Banking giant HSBC has barred the customers of its online trading platform, HSBC InvestDirect (HIDC), from purchasing a business intelligence company’s shares, MicroStrategy.
HSBC Clamps Down On Virtual Currency Trading
Having termed Microstrategy shares as virtual currency products, the bank has put a block on clients from purchasing and moving its shares into their InvestDirect accounts.
This is according to a March 29 message sent to customers by HSBC, as reported by Reuters. The bank had sent the letter to customers who hold MicroStrategy shares, informing them of the new policy.
The message noted that HSBC customers will be allowed to hold, sell, and transfer their MicroStrategy shares. However, it will forbid new purchases or incoming transfers.
“HSBC has no appetite for direct exposure to virtual currencies and limited appetite to facilitate products or securities that derive their value from VCs (virtual currencies),” the British investment company stated.
MicroStrategy has become known for its massive Bitcoin purchases over the last few months.
The company started purchasing Bitcoin last year and has since acquired more, making it one of the asset’s leading institutional investors. It currently holds $5.4 billion worth of crypto.
Recently, Microstrategy’s founder and CEO, Michael Saylor, announced that the firm would soon start paying non-employee board members with Bitcoin instead of cash.
The Board of Directors of @MicroStrategy is now paid in #bitcoin. $MSTRhttps://t.co/3ChlkCNZOT
— Michael Saylor (@michael_saylor) April 12, 2021
He stated that the change signifies the firm’s commitment to Bitcoin and its ability to serve as a store of value.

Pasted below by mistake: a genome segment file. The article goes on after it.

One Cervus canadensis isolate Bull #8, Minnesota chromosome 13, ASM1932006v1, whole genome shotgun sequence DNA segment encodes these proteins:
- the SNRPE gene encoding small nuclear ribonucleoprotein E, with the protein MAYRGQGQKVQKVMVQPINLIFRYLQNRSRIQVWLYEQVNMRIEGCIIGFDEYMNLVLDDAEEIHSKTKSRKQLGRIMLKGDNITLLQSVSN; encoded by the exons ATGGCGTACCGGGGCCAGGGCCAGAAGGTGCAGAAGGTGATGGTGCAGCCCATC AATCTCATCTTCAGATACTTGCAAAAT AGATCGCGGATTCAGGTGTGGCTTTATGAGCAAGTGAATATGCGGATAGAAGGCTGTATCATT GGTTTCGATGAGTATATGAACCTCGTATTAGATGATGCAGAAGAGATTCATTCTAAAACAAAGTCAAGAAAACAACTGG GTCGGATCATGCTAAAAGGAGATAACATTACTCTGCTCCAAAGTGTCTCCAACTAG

HSBC Tough Stance On Crypto Amid Current Worldwide Embrace
This move by HSBC comes after it blocked its customers from depositing from crypto wallets earlier this year, as published by The Times.
Although the bank did not disclose which countries the ban applied to, its aggressive policy towards cryptocurrencies has been in place since 2018 and is kept under review.
HSBC’s ban that limits clients from buying stocks from companies with crypto holdings comes when several companies are beginning to embrace cryptocurrencies.
Major companies like Goldman Sachs, Bank of New York Mellon, Tesla, PayPal, and Visa have either purchased Bitcoin or started facilitating payments with crypto.
Last month, the incoming new global head of digital assets for Goldman Sach’s private wealth management division Mary Rich, said in an interview with CNBC that Goldman would offer Bitcoin investments and other digital assets to its high-value clients.
Morgan Stanley has also started offering clients investments in the emerging asset class.
JPMorgan Chase also revealed plans to launch Cryptocurrency Exposure Basket – a debt instrument with positions in 11 companies. The debt instrument reportedly allocates 20% to MicroStrategy and 18% to Jack Dorsey-led Square Inc, the two companies that declared their Bitcoin investments early on.